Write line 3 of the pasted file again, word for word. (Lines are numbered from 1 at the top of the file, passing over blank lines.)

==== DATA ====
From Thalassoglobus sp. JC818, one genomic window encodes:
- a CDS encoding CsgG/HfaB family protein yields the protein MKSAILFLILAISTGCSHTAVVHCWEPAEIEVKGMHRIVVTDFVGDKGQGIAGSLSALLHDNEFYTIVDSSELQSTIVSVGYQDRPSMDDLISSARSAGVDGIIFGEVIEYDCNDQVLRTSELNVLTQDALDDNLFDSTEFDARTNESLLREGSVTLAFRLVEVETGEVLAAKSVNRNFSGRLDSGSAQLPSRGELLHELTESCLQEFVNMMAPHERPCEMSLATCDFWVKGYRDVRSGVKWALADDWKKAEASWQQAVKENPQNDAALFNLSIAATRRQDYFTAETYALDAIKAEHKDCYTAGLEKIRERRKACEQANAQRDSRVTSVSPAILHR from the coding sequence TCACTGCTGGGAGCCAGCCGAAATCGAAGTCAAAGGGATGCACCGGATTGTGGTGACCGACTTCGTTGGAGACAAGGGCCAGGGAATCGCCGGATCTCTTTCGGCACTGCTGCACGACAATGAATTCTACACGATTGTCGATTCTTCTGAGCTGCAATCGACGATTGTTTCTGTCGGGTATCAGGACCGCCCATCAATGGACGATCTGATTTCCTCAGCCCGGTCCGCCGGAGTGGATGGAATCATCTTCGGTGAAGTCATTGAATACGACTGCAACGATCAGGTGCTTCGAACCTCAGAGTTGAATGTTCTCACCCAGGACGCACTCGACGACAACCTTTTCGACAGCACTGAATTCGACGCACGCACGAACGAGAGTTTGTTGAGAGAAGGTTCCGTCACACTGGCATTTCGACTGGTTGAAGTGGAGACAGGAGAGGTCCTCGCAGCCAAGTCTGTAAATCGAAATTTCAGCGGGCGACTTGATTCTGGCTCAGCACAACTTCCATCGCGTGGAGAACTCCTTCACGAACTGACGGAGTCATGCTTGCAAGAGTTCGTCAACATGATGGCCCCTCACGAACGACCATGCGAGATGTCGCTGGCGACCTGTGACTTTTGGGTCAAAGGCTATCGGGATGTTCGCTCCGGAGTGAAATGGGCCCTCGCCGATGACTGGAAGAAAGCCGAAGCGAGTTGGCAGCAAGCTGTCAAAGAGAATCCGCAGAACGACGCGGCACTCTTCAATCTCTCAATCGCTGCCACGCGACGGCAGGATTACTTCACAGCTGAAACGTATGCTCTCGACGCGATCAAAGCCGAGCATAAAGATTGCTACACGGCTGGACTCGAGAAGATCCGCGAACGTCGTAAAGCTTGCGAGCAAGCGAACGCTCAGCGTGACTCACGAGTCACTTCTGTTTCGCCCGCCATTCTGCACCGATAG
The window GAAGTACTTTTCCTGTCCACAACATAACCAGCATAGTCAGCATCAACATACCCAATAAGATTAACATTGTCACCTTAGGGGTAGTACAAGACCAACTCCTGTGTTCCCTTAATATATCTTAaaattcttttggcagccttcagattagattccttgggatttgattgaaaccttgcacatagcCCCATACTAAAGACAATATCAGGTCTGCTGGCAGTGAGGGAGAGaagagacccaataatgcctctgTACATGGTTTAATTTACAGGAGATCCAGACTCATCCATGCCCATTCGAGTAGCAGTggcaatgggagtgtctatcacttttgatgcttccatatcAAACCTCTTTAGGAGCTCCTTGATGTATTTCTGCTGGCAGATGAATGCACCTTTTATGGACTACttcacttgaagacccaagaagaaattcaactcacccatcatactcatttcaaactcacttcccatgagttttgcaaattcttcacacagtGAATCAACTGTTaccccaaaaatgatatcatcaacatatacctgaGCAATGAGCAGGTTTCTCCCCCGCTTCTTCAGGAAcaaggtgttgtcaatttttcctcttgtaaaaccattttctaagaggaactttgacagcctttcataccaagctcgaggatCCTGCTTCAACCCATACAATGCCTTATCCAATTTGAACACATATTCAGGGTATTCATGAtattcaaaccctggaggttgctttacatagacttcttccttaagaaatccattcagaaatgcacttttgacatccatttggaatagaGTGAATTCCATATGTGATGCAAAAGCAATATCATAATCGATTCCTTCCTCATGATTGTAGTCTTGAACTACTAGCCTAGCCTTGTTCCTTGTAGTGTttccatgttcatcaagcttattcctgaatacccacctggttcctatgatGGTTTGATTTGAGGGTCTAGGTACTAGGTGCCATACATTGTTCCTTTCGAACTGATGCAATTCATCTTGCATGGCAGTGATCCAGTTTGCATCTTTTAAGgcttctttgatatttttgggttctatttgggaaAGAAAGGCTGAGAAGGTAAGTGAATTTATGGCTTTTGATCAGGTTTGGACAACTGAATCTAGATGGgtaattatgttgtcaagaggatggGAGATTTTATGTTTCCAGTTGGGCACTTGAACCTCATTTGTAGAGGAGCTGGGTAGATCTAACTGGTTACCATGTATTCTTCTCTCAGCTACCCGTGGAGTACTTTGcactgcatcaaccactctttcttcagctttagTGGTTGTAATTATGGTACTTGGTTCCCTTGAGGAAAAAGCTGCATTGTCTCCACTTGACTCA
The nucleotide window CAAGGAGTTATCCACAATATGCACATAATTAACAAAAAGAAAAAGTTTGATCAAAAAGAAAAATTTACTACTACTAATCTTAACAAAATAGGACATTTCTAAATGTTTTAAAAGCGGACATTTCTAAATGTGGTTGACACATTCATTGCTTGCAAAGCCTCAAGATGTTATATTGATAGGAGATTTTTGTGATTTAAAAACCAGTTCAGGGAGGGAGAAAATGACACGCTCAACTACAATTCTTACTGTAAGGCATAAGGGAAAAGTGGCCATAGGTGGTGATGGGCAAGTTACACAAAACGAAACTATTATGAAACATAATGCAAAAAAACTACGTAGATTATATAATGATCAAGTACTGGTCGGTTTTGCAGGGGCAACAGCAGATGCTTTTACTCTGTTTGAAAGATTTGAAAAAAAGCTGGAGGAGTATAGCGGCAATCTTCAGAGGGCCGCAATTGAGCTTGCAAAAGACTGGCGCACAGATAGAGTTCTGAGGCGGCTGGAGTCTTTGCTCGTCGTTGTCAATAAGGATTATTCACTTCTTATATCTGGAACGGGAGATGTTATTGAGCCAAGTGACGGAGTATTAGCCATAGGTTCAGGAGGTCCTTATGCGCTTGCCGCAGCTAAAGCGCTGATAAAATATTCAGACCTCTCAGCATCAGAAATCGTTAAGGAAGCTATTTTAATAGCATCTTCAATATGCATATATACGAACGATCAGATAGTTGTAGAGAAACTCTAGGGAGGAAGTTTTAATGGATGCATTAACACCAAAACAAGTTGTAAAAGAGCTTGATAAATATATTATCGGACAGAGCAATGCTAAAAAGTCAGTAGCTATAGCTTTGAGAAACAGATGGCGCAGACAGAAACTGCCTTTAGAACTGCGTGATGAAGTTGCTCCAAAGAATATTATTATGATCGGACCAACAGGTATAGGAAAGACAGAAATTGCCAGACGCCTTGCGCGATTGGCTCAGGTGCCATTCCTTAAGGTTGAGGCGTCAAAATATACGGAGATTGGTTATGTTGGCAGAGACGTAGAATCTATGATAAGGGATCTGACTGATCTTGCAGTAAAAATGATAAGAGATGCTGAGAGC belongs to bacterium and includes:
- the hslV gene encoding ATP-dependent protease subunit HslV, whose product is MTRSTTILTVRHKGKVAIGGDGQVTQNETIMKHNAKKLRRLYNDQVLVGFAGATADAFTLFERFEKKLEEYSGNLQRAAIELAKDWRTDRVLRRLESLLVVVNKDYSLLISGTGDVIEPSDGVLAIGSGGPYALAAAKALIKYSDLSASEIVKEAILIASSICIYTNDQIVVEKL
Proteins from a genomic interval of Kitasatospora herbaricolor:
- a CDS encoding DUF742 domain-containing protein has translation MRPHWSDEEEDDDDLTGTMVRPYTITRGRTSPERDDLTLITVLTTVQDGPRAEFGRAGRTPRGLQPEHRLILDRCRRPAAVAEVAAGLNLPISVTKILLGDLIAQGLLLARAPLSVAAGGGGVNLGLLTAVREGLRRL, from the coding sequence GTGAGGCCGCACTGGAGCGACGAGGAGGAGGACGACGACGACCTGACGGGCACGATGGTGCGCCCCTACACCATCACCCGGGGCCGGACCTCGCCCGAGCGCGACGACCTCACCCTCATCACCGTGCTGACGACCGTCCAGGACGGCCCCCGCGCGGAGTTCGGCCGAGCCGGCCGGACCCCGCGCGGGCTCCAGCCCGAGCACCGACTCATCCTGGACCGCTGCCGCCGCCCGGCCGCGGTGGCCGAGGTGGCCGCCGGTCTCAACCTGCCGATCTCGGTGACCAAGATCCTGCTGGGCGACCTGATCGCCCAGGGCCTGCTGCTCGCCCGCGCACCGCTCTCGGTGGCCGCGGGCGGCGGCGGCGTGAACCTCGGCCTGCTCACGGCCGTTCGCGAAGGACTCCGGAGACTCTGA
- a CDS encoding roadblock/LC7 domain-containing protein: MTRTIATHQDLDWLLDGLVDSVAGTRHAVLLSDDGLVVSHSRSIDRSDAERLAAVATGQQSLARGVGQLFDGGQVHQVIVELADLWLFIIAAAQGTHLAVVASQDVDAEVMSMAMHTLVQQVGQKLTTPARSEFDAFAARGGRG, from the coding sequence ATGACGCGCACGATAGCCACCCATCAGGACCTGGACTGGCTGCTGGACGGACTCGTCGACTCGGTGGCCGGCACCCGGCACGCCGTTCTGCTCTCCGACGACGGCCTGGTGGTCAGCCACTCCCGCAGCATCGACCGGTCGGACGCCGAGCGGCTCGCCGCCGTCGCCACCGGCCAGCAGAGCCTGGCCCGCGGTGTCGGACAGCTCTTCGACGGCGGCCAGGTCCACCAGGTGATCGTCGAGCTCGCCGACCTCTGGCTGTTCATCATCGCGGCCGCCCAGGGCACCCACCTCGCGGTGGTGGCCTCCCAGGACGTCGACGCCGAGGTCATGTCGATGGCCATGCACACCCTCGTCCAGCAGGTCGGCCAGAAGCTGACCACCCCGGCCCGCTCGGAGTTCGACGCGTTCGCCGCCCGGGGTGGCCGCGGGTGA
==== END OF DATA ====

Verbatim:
The window GAAGTACTTTTCCTGTCCACAACATAACCAGCATAGTCAGCATCAACATACCCAATAAGATTAACATTGTCACCTTAGGGGTAGTACAAGACCAACTCCTGTGTTCCCTTAATATATCTTAaaattcttttggcagccttcagattagattccttgggatttgattgaaaccttgcacatagcCCCATACTAAAGACAATATCAGGTCTGCTGGCAGTGAGGGAGAGaagagacccaataatgcctctgTACATGGTTTAATTTACAGGAGATCCAGACTCATCCATGCCCATTCGAGTAGCAGTggcaatgggagtgtctatcacttttgatgcttccatatcAAACCTCTTTAGGAGCTCCTTGATGTATTTCTGCTGGCAGATGAATGCACCTTTTATGGACTACttcacttgaagacccaagaagaaattcaactcacccatcatactcatttcaaactcacttcccatgagttttgcaaattcttcacacagtGAATCAACTGTTaccccaaaaatgatatcatcaacatatacctgaGCAATGAGCAGGTTTCTCCCCCGCTTCTTCAGGAAcaaggtgttgtcaatttttcctcttgtaaaaccattttctaagaggaactttgacagcctttcataccaagctcgaggatCCTGCTTCAACCCATACAATGCCTTATCCAATTTGAACACATATTCAGGGTATTCATGAtattcaaaccctggaggttgctttacatagacttcttccttaagaaatccattcagaaatgcacttttgacatccatttggaatagaGTGAATTCCATATGTGATGCAAAAGCAATATCATAATCGATTCCTTCCTCATGATTGTAGTCTTGAACTACTAGCCTAGCCTTGTTCCTTGTAGTGTttccatgttcatcaagcttattcctgaatacccacctggttcctatgatGGTTTGATTTGAGGGTCTAGGTACTAGGTGCCATACATTGTTCCTTTCGAACTGATGCAATTCATCTTGCATGGCAGTGATCCAGTTTGCATCTTTTAAGgcttctttgatatttttgggttctatttgggaaAGAAAGGCTGAGAAGGTAAGTGAATTTATGGCTTTTGATCAGGTTTGGACAACTGAATCTAGATGGgtaattatgttgtcaagaggatggGAGATTTTATGTTTCCAGTTGGGCACTTGAACCTCATTTGTAGAGGAGCTGGGTAGATCTAACTGGTTACCATGTATTCTTCTCTCAGCTACCCGTGGAGTACTTTGcactgcatcaaccactctttcttcagctttagTGGTTGTAATTATGGTACTTGGTTCCCTTGAGGAAAAAGCTGCATTGTCTCCACTTGACTCA